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Oakland loses parking, gains town square in plaza plan

Friday, September 05, 2003

By Patricia Lowry, Post-Gazette Architecture Critic

A new design for Schenley Plaza would transform it from a parking lot into Oakland's town square, with a great lawn and gardens.

An artist's conception of changes at Schenley Plaza would turn a parking lot into a town square that is modeled after Manhattan's Bryant Park.
Click photo for larger image.

A preliminary schematic design for the plaza by the Boston office of Sasaki Associates was unveiled last evening to about 50 people at Carnegie Lecture Hall. Construction could begin in the spring.

The $5 million makeover is modeled after that of Manhattan's Bryant Park, which has become one of that city's most popular places to take in a concert, chat with friends, or just relax.

Whether the project moves forward depends on the city's ability to provide -- or another party to pick up -- $750,000 to $1.2 million for road reconfiguration and traffic signals

"The city is paying for infrastructure and frankly, that is problematic right now" because of its current budget crisis, said planning director Susan Golomb.


Schenley Site Plan

See the proposed site plan for Schenley Plaza as an Adobe Acrobat file. The free Acrobat Reader software is required to view this file.


The plan calls for eliminating the current 238 parking spaces but adding 90 new parallel and diagonal short-term, metered parking spaces on the plaza's perimeter.

It establishes new traffic patterns, converting both of the plaza's side streets from one-way to two-way traffic. The block-long interior lane that now allows vehicles to travel west inside the plaza, parallel to Forbes Avenue, would be eliminated.

The on-street parking will slow traffic to make the area safer for pedestrians, said Sasaki landscape architect Alistair McIntosh.

The plaza's main entrance would be at its northwest corner, at Forbes and Pennant Street, leading to a pedestrian path that would run diagonally across the lawn and establish a direct, axial view from the terminus of Bigelow Boulevard to the Mary Schenley Fountain.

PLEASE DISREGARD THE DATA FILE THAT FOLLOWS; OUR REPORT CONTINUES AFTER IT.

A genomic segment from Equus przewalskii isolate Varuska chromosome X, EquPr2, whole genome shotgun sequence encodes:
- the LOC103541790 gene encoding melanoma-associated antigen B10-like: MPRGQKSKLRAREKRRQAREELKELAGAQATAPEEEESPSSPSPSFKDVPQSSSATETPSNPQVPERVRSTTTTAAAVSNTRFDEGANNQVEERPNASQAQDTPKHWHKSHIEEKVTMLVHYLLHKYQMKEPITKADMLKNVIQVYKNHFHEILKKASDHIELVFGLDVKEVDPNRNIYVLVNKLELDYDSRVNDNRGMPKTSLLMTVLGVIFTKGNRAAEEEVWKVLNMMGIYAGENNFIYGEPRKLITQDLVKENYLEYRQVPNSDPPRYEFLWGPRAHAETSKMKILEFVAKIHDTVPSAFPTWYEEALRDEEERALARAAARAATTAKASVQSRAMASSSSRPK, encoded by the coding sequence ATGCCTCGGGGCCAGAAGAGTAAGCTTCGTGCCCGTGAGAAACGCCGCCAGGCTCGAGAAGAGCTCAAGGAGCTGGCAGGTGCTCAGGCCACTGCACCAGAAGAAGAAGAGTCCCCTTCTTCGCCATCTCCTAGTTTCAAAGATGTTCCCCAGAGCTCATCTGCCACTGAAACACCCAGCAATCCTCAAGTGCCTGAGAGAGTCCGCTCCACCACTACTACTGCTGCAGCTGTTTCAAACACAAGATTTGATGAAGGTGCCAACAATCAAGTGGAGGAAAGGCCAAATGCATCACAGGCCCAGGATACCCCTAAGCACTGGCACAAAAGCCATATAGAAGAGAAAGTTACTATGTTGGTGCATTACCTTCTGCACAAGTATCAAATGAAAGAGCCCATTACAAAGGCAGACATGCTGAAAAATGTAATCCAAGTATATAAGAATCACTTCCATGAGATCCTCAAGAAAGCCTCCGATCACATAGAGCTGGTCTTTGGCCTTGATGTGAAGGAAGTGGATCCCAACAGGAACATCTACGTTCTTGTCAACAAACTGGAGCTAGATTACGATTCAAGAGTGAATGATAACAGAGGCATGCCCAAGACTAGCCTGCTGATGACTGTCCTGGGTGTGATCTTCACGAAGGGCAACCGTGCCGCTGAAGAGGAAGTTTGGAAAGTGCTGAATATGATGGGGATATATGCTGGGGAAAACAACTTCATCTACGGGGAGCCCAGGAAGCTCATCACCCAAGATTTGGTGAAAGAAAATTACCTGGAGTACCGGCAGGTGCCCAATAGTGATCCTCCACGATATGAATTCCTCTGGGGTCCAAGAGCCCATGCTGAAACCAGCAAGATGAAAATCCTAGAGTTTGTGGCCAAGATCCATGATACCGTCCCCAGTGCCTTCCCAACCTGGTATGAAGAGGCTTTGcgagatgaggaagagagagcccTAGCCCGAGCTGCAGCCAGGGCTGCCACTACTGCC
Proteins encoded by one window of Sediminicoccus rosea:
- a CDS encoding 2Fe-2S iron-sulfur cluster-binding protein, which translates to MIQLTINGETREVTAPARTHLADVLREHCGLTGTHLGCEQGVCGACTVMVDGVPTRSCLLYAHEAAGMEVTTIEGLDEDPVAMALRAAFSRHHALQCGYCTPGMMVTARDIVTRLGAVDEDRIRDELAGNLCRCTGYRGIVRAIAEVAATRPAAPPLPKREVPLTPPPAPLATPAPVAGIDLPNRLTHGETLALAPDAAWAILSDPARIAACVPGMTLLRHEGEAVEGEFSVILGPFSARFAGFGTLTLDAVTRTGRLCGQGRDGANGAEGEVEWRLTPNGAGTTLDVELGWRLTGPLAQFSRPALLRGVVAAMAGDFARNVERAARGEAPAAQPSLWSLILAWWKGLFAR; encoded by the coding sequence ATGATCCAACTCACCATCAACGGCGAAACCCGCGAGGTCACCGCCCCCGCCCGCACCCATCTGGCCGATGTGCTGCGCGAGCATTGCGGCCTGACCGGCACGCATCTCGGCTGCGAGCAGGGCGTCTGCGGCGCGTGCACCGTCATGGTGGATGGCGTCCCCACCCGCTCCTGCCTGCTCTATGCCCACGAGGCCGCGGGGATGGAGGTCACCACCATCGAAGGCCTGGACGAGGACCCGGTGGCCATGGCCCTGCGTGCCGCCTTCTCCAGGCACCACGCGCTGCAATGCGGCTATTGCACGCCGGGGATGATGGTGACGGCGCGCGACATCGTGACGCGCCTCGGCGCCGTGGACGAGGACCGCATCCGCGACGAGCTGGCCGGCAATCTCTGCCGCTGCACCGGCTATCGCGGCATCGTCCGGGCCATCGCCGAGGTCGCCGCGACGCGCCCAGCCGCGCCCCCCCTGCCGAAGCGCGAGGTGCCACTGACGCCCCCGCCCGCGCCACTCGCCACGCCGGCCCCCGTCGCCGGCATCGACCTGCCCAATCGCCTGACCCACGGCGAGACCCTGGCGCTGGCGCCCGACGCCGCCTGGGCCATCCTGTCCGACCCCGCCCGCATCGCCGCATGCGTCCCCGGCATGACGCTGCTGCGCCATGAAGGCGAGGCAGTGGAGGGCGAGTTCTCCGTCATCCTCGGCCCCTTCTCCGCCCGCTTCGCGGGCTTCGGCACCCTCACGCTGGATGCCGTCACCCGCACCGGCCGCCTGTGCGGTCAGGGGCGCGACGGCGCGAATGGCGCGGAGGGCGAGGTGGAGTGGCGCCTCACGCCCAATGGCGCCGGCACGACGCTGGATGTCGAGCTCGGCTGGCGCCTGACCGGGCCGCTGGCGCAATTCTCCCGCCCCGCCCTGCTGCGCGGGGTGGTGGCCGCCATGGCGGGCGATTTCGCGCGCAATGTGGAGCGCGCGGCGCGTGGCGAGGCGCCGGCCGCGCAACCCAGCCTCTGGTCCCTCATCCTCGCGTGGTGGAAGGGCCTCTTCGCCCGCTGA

The groves of existing London plane trees on the east and west sides of the plaza are seen as places where people will bring their chairs in search of shade. The chairs would be folding, wooden ones like those in Bryant Park and Parisian cafes.

New trees planted along Forbes and across from Carnegie Library of Pittsburgh also would be London plane trees, selected for genetic diversity to resist catastrophic diseases that could wipe out the species.

An area opposite the Schenley fountain would be reserved for a bandstand for occasional concerts. The lawn would take on the natural 6-foot slope of the land from its northern to southern sides -- from the Stephen Foster Memorial to the Schenley fountain.

A series of new, small gardens opposite the Foster memorial would take on some of the character of the current plantings surrounding the Foster statue adjacent to the plaza, providing color and texture. The Schenley fountain would be linked visually and axially to Stephen Foster Memorial by a pedestrian path through the gardens, which could be themed, perhaps by nationality.

The plan identifies five locations where vendors could sell food, books or other items, and suggests that the group of trees in front of Hillman Library would be a good location for a restaurant with indoor and outdoor seating. Public toilets and a small service yard also would be located on the western side of the park.

The pergola opposite Schenley fountain that appears in Sasaki's drawings will not be built.

"In discussions with the client group today, we decided the pergola is not necessary because new plantings will bring the fountain into focus" and help frame it, McIntosh said.

The plaza redesign is a project of the Pittsburgh Parks Conservancy and the Oakland Investment Committee of the Allegheny Conference, comprising the University of Pittsburgh, UPMC Health System, Carnegie Mellon University, Carnegie Museums of Pittsburgh and Carnegie Library, the R.K. Mellon Foundation and the Heinz Endowments, all of which will work to raise the money to build the plaza.

They also are seeking state help.

The final schematic design will be presented at a public meeting at 5:30 p.m. Sept. 30 at Carnegie Museum of Art Theater.

Patricia Lowry can be reached at or 412-263-1590.

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